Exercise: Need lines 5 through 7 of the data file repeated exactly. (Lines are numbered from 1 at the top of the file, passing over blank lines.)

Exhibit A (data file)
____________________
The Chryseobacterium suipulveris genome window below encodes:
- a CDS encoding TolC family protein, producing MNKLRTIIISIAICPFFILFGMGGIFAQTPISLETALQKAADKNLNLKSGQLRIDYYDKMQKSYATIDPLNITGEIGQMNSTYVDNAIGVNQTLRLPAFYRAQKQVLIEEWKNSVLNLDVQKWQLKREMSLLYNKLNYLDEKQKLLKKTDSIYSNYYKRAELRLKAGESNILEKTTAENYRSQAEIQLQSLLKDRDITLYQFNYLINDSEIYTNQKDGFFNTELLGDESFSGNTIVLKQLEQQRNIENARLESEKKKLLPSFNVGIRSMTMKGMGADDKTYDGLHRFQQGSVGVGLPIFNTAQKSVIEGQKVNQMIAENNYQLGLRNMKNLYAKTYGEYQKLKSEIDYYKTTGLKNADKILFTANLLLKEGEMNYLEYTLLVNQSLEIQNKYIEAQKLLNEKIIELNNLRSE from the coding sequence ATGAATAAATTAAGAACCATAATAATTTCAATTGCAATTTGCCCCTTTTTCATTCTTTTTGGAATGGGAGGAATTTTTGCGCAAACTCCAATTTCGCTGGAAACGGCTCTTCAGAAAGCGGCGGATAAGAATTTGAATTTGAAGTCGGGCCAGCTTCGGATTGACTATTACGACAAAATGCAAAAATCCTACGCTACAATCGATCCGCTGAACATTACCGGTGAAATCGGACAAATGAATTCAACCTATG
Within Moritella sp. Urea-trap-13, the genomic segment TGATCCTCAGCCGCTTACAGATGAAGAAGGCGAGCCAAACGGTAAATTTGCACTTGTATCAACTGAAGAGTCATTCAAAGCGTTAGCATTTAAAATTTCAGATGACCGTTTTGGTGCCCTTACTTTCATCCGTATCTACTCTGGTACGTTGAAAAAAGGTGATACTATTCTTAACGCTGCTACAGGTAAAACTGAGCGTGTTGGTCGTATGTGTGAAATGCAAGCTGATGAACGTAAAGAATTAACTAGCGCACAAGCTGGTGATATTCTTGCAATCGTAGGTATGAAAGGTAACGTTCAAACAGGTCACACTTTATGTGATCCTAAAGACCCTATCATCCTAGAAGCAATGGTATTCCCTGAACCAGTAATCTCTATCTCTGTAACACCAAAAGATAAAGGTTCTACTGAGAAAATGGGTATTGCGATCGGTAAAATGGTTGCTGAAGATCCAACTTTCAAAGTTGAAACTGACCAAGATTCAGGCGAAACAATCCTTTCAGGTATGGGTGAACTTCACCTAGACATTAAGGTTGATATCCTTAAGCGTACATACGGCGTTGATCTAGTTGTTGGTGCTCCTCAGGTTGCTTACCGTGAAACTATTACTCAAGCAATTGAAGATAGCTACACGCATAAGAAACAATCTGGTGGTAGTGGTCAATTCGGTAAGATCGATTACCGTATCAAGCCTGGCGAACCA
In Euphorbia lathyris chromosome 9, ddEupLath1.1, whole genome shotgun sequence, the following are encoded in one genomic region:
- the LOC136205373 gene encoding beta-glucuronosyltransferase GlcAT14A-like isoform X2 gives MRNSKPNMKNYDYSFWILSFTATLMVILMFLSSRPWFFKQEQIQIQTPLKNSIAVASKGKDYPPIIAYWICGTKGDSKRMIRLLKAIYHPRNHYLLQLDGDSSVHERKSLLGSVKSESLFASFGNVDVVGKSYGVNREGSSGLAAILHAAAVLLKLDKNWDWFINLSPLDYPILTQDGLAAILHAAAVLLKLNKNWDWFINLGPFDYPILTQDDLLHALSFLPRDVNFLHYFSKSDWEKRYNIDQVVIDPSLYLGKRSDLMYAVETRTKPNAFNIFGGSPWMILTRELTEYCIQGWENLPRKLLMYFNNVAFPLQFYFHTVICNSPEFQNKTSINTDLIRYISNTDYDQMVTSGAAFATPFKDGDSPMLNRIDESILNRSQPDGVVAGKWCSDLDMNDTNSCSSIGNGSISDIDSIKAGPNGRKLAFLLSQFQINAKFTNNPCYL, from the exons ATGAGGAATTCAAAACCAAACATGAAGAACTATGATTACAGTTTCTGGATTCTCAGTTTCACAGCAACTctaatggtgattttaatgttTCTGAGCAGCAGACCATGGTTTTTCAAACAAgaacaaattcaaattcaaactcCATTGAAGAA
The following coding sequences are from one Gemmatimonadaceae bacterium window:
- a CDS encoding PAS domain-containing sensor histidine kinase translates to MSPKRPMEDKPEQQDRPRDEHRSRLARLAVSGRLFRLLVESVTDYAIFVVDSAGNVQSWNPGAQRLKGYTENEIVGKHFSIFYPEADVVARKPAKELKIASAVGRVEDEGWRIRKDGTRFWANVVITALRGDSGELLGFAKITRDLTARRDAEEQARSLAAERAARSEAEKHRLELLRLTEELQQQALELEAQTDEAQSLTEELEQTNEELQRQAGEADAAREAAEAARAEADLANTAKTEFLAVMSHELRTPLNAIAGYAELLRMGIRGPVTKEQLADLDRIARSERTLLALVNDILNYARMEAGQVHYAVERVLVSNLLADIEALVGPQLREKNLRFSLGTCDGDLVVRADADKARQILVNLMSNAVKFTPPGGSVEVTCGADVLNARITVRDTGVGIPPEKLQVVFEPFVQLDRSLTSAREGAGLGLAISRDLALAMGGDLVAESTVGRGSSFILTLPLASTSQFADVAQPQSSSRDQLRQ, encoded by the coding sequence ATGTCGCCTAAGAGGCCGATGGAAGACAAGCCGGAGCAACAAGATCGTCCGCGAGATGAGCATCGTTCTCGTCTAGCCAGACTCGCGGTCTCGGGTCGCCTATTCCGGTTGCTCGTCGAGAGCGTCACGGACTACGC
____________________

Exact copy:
- the LOC136205373 gene encoding beta-glucuronosyltransferase GlcAT14A-like isoform X2 gives MRNSKPNMKNYDYSFWILSFTATLMVILMFLSSRPWFFKQEQIQIQTPLKNSIAVASKGKDYPPIIAYWICGTKGDSKRMIRLLKAIYHPRNHYLLQLDGDSSVHERKSLLGSVKSESLFASFGNVDVVGKSYGVNREGSSGLAAILHAAAVLLKLDKNWDWFINLSPLDYPILTQDGLAAILHAAAVLLKLNKNWDWFINLGPFDYPILTQDDLLHALSFLPRDVNFLHYFSKSDWEKRYNIDQVVIDPSLYLGKRSDLMYAVETRTKPNAFNIFGGSPWMILTRELTEYCIQGWENLPRKLLMYFNNVAFPLQFYFHTVICNSPEFQNKTSINTDLIRYISNTDYDQMVTSGAAFATPFKDGDSPMLNRIDESILNRSQPDGVVAGKWCSDLDMNDTNSCSSIGNGSISDIDSIKAGPNGRKLAFLLSQFQINAKFTNNPCYL, from the exons ATGAGGAATTCAAAACCAAACATGAAGAACTATGATTACAGTTTCTGGATTCTCAGTTTCACAGCAACTctaatggtgattttaatgttTCTGAGCAGCAGACCATGGTTTTTCAAACAAgaacaaattcaaattcaaactcCATTGAAGAA
The following coding sequences are from one Gemmatimonadaceae bacterium window:
- a CDS encoding PAS domain-containing sensor histidine kinase translates to MSPKRPMEDKPEQQDRPRDEHRSRLARLAVSGRLFRLLVESVTDYAIFVVDSAGNVQSWNPGAQRLKGYTENEIVGKHFSIFYPEADVVARKPAKELKIASAVGRVEDEGWRIRKDGTRFWANVVITALRGDSGELLGFAKITRDLTARRDAEEQARSLAAERAARSEAEKHRLELLRLTEELQQQALELEAQTDEAQSLTEELEQTNEELQRQAGEADAAREAAEAARAEADLANTAKTEFLAVMSHELRTPLNAIAGYAELLRMGIRGPVTKEQLADLDRIARSERTLLALVNDILNYARMEAGQVHYAVERVLVSNLLADIEALVGPQLREKNLRFSLGTCDGDLVVRADADKARQILVNLMSNAVKFTPPGGSVEVTCGADVLNARITVRDTGVGIPPEKLQVVFEPFVQLDRSLTSAREGAGLGLAISRDLALAMGGDLVAESTVGRGSSFILTLPLASTSQFADVAQPQSSSRDQLRQ, encoded by the coding sequence ATGTCGCCTAAGAGGCCGATGGAAGACAAGCCGGAGCAACAAGATCGTCCGCGAGATGAGCATCGTTCTCGTCTAGCCAGACTCGCGGTCTCGGGTCGCCTATTCCGGTTGCTCGTCGAGAGCGTCACGGACTACGC